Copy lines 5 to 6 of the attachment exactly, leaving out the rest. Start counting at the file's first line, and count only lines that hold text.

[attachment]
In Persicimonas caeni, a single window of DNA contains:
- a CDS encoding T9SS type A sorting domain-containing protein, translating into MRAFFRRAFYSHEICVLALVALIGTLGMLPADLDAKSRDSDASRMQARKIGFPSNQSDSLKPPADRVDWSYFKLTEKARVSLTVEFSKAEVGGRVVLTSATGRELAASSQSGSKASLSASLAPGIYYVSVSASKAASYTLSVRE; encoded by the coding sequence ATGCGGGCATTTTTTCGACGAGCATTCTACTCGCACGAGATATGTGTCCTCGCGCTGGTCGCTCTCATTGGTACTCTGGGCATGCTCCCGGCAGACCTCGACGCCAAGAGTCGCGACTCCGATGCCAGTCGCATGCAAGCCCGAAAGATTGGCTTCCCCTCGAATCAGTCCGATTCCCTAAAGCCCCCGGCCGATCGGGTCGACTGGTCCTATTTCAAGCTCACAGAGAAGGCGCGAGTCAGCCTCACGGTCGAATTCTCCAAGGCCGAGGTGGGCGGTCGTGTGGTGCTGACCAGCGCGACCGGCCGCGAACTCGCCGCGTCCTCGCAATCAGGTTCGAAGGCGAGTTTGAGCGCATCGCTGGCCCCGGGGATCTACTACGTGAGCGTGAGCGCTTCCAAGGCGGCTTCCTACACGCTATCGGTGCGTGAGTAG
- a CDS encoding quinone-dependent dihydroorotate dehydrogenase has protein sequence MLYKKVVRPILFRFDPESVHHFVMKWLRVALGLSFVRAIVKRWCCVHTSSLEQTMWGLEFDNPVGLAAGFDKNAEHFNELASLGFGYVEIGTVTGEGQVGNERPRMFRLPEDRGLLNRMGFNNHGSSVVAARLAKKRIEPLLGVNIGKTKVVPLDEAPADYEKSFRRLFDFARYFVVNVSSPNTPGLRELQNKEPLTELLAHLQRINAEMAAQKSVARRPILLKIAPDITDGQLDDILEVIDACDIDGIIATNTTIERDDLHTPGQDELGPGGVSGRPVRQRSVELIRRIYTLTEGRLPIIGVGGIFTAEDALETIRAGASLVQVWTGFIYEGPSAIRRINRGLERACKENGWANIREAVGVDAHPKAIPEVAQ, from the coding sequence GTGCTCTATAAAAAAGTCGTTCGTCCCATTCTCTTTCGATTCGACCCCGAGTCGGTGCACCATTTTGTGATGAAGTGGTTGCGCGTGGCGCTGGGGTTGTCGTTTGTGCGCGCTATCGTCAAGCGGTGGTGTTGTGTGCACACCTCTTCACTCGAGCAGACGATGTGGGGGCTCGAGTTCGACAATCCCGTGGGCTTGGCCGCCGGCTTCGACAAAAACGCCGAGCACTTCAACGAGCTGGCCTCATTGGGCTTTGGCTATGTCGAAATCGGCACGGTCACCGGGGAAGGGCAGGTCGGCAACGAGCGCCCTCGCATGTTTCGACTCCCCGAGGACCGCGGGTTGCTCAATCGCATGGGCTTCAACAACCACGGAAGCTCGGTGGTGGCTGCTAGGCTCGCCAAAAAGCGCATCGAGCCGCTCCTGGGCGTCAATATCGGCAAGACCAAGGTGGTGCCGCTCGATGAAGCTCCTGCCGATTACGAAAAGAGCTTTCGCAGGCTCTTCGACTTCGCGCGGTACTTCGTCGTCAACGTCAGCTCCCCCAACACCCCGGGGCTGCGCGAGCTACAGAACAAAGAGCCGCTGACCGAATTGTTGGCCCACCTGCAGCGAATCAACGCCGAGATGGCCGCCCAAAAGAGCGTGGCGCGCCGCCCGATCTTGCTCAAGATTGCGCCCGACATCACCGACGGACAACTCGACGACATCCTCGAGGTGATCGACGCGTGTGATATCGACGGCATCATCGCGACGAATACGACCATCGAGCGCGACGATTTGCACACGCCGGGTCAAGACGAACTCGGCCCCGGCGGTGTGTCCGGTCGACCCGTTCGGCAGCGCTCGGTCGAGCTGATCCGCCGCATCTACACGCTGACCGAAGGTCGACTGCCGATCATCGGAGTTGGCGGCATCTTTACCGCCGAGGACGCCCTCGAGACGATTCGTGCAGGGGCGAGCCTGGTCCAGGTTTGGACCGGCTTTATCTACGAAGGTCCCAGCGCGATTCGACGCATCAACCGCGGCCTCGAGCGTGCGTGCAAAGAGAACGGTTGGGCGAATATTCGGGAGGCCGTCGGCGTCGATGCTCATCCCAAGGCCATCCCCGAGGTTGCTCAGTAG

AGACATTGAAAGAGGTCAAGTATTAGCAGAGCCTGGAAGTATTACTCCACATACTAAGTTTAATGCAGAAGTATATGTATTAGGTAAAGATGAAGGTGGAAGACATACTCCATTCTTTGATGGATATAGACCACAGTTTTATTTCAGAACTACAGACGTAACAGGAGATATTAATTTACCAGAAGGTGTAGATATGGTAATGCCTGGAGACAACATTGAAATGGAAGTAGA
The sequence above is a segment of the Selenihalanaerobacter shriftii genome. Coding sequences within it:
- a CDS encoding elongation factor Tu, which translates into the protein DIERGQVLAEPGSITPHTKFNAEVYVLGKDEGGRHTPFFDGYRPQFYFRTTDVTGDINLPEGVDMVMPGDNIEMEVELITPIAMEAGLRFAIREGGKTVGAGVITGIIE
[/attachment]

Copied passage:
The sequence above is a segment of the Selenihalanaerobacter shriftii genome. Coding sequences within it:
- a CDS encoding elongation factor Tu, which translates into the protein DIERGQVLAEPGSITPHTKFNAEVYVLGKDEGGRHTPFFDGYRPQFYFRTTDVTGDINLPEGVDMVMPGDNIEMEVELITPIAMEAGLRFAIREGGKTVGAGVITGIIE